The sheer volume of framed work we have stored in the motorhome is just too much. It’s a lot of frames. And that translates into space and weight. Since we no longer have the means to display framed work, taking up that space no longer makes sense.
Over the next few days, we’ll start removing most of the artwork from the frames. We’ve been in contact with Mitch Cohen, Director of Houston’s First Saturday Arts Market. Our association with Mitch goes back several years. His involvement in the arts in the Houston Heights area assures that our frames will be recycled back into the local art community and be put to good use. We did a similar thing prior to moving into the motorhome, with an overflow of frames going to a student art association in McKinney, Texas.
We’ll transfer the frames to Mitch next week while we’re in Houston. And we’ll put smaller work into tubs and larger work in a portfolio, which we’ll store under the bed. We’ll begin to find other ways to sell, and if a piece needs to be framed, we’ll do it on a piece-by-piece basis.
I’ve decided to shift gears for a while, and do some serious drawing. Here are two portraits that I’ve started in pencil. I’ll do more work on them, but for now, I’ll let them sit while I experiment a bit more. These are both on cold press illustration board, mainly because that’s what was lying within reach. I’ve found some gray paper stored away, and will see what I can do with that. Meanwhile, these are the result so far of just working on getting my touch back.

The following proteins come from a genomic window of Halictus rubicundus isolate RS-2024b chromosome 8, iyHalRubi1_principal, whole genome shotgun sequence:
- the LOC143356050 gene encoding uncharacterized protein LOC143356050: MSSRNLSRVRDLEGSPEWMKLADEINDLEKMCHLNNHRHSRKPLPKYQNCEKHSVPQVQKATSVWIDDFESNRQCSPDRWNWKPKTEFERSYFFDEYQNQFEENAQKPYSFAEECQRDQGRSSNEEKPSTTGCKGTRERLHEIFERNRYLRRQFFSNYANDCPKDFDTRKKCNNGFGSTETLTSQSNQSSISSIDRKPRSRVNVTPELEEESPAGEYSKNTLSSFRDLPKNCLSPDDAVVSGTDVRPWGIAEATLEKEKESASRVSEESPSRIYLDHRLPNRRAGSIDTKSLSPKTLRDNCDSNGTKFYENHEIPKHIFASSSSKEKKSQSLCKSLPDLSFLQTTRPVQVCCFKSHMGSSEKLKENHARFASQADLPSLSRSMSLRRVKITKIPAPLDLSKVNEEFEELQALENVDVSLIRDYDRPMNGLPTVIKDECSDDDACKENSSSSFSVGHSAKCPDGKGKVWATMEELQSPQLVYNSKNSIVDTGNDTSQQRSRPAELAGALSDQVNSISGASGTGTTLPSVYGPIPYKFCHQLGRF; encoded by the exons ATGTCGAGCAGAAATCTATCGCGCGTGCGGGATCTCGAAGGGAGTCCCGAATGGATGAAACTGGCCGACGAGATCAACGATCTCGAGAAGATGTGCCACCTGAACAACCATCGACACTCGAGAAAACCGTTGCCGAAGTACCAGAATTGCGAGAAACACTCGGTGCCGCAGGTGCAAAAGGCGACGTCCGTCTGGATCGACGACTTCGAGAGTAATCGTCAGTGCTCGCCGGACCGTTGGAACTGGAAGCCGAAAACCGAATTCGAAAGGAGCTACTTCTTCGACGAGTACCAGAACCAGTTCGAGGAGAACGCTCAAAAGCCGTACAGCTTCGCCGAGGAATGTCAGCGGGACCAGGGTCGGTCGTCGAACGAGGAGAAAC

We’ve seen a lot of beautiful and interesting places over the past year, but sometimes great subjects just show up in someone’s back yard. On our way back from last summer’s trip through Pennsylvania and Ohio, we stopped off in Pontotoc, Mississippi. Pontotoc is home to our artist friend Dot Courson and her husband, Jackie. You can read about our visit here. Dot and Jackie were wonderful hosts. They live on a fair sized piece of property, which is often the setting for workshops. This painting is from a reference photo taken there. In fact, their house sits just to the left of the central clump of trees. I finally got around to working on this painting in the last week or so. If you want to skip the progress photos, there’s a larger image near the end of this article.
I’ve had some requests recently to post more demo or progress articles. It so happens I took several photos of this one as it progressed, so here we go…
9×12, Gouache on Bainbridge Cold Press Illustration Board